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Review: Elephant Goes West-Whirling Dervish EP by jason
December 29, 2011, 10:00 am
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Elephant Goes West-Whirling Dervish
Elephant Goes West-Whirling Dervish EP. Self-released, 2011.

One word comes to mind while I listen to Elephant Goes West’s EP Whirling Dervish: Beatlesque. Specifically, Paul-McCartney-post-Sgt. Pepper-Beatlesque. They have that kind of timeless-yet-old-timey thing that a lot of bands I’ve listened to lately have. I don’t know if that means this is a trend in music or just in my listening habits, but it’s a thing.

For the most part, the album is pretty innocuous, even when their songs are about a failing relationship, as in “First Time/Last Time.” It’s still pretty by-the-numbers pop music. That is, until the final track, “Apples.” On “Apples,” well, I’m not sure what’s going on. A recording of someone talking about how the Wisconsin Public Sector unions were warring against their neighbors and how Social Security is a Ponzi Scheme. These clips bookend a McCartneyesque pop song. I’m not sure what the band’s doing here…on one hand, this could be a pro-libertarian message. On the other hand, the mechanical distortion they put over it makes the whole thing sound kind of like the infamous Max Headroom pirate broadcast. I usually don’t like music to have a strong political message, but as I’m not sure what the message is here, I’ll let it slide this time.

All told, Whirling Dervish is a great little EP that leaves me anticipating their upcoming album. Whirling Dirvish can be downloaded from the band’s Bandcamp page for free.
-jason



Review: Dana Falconberry-Though I Didn’t Call It Came by jason
December 22, 2011, 11:25 am
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Dana Falconberry Though I Didn't Call It Came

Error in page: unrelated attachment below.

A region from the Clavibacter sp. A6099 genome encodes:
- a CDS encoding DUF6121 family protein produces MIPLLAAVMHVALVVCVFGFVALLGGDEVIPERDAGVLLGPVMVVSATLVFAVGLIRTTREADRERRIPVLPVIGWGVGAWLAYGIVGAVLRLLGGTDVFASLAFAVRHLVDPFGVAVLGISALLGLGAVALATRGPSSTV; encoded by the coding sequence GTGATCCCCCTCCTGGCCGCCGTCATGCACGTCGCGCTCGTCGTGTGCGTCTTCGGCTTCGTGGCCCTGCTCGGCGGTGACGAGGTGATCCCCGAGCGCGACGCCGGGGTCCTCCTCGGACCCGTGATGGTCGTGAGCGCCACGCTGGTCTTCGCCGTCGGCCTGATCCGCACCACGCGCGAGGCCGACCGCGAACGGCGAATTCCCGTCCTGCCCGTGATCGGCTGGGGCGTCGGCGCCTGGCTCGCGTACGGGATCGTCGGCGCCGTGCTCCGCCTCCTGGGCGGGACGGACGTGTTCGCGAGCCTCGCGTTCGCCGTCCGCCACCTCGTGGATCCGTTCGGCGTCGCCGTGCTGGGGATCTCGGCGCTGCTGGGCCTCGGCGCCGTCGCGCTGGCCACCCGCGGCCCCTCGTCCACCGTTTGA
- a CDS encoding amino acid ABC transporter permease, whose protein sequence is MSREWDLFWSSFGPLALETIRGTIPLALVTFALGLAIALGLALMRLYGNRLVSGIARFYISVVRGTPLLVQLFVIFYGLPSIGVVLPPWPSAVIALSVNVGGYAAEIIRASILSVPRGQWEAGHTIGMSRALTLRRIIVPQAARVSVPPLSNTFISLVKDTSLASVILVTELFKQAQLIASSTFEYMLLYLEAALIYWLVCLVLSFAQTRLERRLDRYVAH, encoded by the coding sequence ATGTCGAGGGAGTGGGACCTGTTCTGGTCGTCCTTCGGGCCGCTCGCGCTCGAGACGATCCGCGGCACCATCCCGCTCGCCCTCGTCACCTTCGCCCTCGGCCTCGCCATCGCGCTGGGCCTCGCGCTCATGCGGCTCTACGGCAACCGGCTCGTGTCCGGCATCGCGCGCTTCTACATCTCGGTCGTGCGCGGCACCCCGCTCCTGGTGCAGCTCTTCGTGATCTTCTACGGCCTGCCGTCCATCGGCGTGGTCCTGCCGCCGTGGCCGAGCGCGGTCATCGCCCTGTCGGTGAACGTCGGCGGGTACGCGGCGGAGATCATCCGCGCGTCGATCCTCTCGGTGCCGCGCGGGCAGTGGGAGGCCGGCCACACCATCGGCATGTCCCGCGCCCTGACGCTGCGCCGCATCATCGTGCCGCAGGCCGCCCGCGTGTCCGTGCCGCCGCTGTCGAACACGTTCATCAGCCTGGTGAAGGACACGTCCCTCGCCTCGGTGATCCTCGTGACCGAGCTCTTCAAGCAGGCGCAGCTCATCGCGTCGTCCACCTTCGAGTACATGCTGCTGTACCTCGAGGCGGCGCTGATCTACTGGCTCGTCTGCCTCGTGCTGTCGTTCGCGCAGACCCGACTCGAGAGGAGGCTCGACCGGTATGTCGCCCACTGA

Dana Falconberry-Though I Didn’t Call It Came. Crossbill Records, 2012.

Dana Falconberry’s new EP, Though I Didn’t Call It Came is a good example of how inadequate labels can be for music. I could call this a folk album, or even Americana, what with the acoustic guitars, and violins. And reading the lyrics, such as on “Maple Leaf Red” where Falconberry sings, “Brook feather green, robin egg blue/ penstemon lavender I dream of you,” as well as the albums many references to a specific, outdoorsy locale (in this case, Northern Michigan) it would be easy to assume that this is just folk music.

Sonically, however, the story’s a bit more complicated. There’s a string quartet, a harp player, and even some wine glasses at one point. See, when I think of folk music, I think of music that is easily transportable, music that would sound just as at home if played on a front porch in the woods as it would on a stage. On “Petoskey Stone” in particular, there’s a lot of subtle instrumentation going on. In fact, especially on that song, I’m reminded more of Andrew Bird than any folk musician.

I guess this is the counter to the argument I made a couple of months ago when I said that certain genres were dead languages, citing folk as a genre for historical reinactors. Dana Falconberry is making folk music for today, so I stand corrected.

Though I Didn’t Call It Came is out on January 24, 2012, on Crossbill Records.

-jason